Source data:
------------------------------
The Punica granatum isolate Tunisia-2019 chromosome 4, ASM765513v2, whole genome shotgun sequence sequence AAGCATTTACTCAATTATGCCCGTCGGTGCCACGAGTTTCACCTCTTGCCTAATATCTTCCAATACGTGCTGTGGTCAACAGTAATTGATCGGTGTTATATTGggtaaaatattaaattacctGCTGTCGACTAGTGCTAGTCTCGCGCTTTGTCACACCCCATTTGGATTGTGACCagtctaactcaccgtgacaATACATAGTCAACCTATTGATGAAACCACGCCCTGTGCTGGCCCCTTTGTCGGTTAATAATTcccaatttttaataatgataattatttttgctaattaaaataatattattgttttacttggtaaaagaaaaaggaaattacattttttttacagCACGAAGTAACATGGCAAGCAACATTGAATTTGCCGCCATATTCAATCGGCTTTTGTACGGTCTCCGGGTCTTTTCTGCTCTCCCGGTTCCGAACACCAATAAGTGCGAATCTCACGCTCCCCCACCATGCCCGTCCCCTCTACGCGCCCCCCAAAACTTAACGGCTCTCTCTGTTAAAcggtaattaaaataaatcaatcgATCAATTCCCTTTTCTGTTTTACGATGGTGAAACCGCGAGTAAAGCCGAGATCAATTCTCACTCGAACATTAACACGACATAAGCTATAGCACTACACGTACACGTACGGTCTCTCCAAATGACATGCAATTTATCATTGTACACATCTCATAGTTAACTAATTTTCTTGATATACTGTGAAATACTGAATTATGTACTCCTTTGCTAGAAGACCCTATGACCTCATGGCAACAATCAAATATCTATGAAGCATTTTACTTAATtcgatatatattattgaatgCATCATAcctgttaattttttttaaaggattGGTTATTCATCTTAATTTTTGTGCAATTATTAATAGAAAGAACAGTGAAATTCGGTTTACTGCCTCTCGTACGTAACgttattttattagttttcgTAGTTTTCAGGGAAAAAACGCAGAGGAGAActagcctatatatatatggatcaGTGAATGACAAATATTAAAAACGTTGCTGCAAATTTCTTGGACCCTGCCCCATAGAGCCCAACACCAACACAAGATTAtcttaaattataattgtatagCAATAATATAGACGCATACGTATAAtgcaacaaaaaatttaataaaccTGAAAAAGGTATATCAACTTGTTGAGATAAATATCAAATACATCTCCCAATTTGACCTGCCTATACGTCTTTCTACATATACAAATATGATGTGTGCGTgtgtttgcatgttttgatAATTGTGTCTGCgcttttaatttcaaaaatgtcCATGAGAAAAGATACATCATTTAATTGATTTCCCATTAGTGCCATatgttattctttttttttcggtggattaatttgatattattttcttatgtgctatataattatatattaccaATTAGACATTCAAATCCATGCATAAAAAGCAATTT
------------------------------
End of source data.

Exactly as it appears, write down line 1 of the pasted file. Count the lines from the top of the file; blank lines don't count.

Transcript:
The Punica granatum isolate Tunisia-2019 chromosome 4, ASM765513v2, whole genome shotgun sequence sequence AAGCATTTACTCAATTATGCCCGTCGGTGCCACGAGTTTCACCTCTTGCCTAATATCTTCCAATACGTGCTGTGGTCAACAGTAATTGATCGGTGTTATATTGggtaaaatattaaattacctGCTGTCGACTAGTGCTAGTCTCGCGCTTTGTCACACCCCATTTGGATTGTGACCagtctaactcaccgtgacaATACATAGTCAACCTATTGATGAAACCACGCCCTGTGCTGGCCCCTTTGTCGGTTAATAATTcccaatttttaataatgataattatttttgctaattaaaataatattattgttttacttggtaaaagaaaaaggaaattacattttttttacagCACGAAGTAACATGGCAAGCAACATTGAATTTGCCGCCATATTCAATCGGCTTTTGTACGGTCTCCGGGTCTTTTCTGCTCTCCCGGTTCCGAACACCAATAAGTGCGAATCTCACGCTCCCCCACCATGCCCGTCCCCTCTACGCGCCCCCCAAAACTTAACGGCTCTCTCTGTTAAAcggtaattaaaataaatcaatcgATCAATTCCCTTTTCTGTTTTACGATGGTGAAACCGCGAGTAAAGCCGAGATCAATTCTCACTCGAACATTAACACGACATAAGCTATAGCACTACACGTACACGTACGGTCTCTCCAAATGACATGCAATTTATCATTGTACACATCTCATAGTTAACTAATTTTCTTGATATACTGTGAAATACTGAATTATGTACTCCTTTGCTAGAAGACCCTATGACCTCATGGCAACAATCAAATATCTATGAAGCATTTTACTTAATtcgatatatattattgaatgCATCATAcctgttaattttttttaaaggattGGTTATTCATCTTAATTTTTGTGCAATTATTAATAGAAAGAACAGTGAAATTCGGTTTACTGCCTCTCGTACGTAACgttattttattagttttcgTAGTTTTCAGGGAAAAAACGCAGAGGAGAActagcctatatatatatggatcaGTGAATGACAAATATTAAAAACGTTGCTGCAAATTTCTTGGACCCTGCCCCATAGAGCCCAACACCAACACAAGATTAtcttaaattataattgtatagCAATAATATAGACGCATACGTATAAtgcaacaaaaaatttaataaaccTGAAAAAGGTATATCAACTTGTTGAGATAAATATCAAATACATCTCCCAATTTGACCTGCCTATACGTCTTTCTACATATACAAATATGATGTGTGCGTgtgtttgcatgttttgatAATTGTGTCTGCgcttttaatttcaaaaatgtcCATGAGAAAAGATACATCATTTAATTGATTTCCCATTAGTGCCATatgttattctttttttttcggtggattaatttgatattattttcttatgtgctatataattatatattaccaATTAGACATTCAAATCCATGCATAAAAAGCAATTT